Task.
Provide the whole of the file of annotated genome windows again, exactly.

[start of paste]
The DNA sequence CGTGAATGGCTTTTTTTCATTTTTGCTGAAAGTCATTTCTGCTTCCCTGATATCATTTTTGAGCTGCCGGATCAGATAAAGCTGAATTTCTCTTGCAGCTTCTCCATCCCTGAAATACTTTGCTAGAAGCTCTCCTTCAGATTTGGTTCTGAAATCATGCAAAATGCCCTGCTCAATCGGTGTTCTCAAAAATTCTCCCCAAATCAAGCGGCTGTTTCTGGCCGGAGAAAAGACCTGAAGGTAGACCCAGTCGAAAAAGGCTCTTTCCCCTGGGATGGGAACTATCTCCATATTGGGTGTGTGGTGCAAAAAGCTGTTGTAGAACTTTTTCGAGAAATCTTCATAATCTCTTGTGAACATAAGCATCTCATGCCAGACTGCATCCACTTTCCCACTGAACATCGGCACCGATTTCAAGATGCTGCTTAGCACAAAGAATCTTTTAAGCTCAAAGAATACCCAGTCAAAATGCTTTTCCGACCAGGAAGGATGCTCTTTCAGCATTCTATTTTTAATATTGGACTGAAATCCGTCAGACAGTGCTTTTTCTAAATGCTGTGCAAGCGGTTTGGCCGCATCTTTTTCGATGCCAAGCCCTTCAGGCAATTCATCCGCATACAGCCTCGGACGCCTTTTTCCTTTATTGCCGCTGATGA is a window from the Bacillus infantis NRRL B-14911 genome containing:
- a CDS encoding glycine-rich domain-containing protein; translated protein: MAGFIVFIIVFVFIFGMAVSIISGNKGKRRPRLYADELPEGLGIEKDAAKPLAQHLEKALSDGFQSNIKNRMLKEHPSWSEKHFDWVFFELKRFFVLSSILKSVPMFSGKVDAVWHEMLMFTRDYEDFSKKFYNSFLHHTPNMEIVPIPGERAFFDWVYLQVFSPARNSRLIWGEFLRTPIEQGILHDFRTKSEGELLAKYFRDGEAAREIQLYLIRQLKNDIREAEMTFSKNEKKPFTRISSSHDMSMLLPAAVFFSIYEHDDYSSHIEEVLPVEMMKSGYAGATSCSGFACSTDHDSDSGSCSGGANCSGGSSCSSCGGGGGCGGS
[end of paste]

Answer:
The DNA sequence CGTGAATGGCTTTTTTTCATTTTTGCTGAAAGTCATTTCTGCTTCCCTGATATCATTTTTGAGCTGCCGGATCAGATAAAGCTGAATTTCTCTTGCAGCTTCTCCATCCCTGAAATACTTTGCTAGAAGCTCTCCTTCAGATTTGGTTCTGAAATCATGCAAAATGCCCTGCTCAATCGGTGTTCTCAAAAATTCTCCCCAAATCAAGCGGCTGTTTCTGGCCGGAGAAAAGACCTGAAGGTAGACCCAGTCGAAAAAGGCTCTTTCCCCTGGGATGGGAACTATCTCCATATTGGGTGTGTGGTGCAAAAAGCTGTTGTAGAACTTTTTCGAGAAATCTTCATAATCTCTTGTGAACATAAGCATCTCATGCCAGACTGCATCCACTTTCCCACTGAACATCGGCACCGATTTCAAGATGCTGCTTAGCACAAAGAATCTTTTAAGCTCAAAGAATACCCAGTCAAAATGCTTTTCCGACCAGGAAGGATGCTCTTTCAGCATTCTATTTTTAATATTGGACTGAAATCCGTCAGACAGTGCTTTTTCTAAATGCTGTGCAAGCGGTTTGGCCGCATCTTTTTCGATGCCAAGCCCTTCAGGCAATTCATCCGCATACAGCCTCGGACGCCTTTTTCCTTTATTGCCGCTGATGA is a window from the Bacillus infantis NRRL B-14911 genome containing:
- a CDS encoding glycine-rich domain-containing protein; translated protein: MAGFIVFIIVFVFIFGMAVSIISGNKGKRRPRLYADELPEGLGIEKDAAKPLAQHLEKALSDGFQSNIKNRMLKEHPSWSEKHFDWVFFELKRFFVLSSILKSVPMFSGKVDAVWHEMLMFTRDYEDFSKKFYNSFLHHTPNMEIVPIPGERAFFDWVYLQVFSPARNSRLIWGEFLRTPIEQGILHDFRTKSEGELLAKYFRDGEAAREIQLYLIRQLKNDIREAEMTFSKNEKKPFTRISSSHDMSMLLPAAVFFSIYEHDDYSSHIEEVLPVEMMKSGYAGATSCSGFACSTDHDSDSGSCSGGANCSGGSSCSSCGGGGGCGGS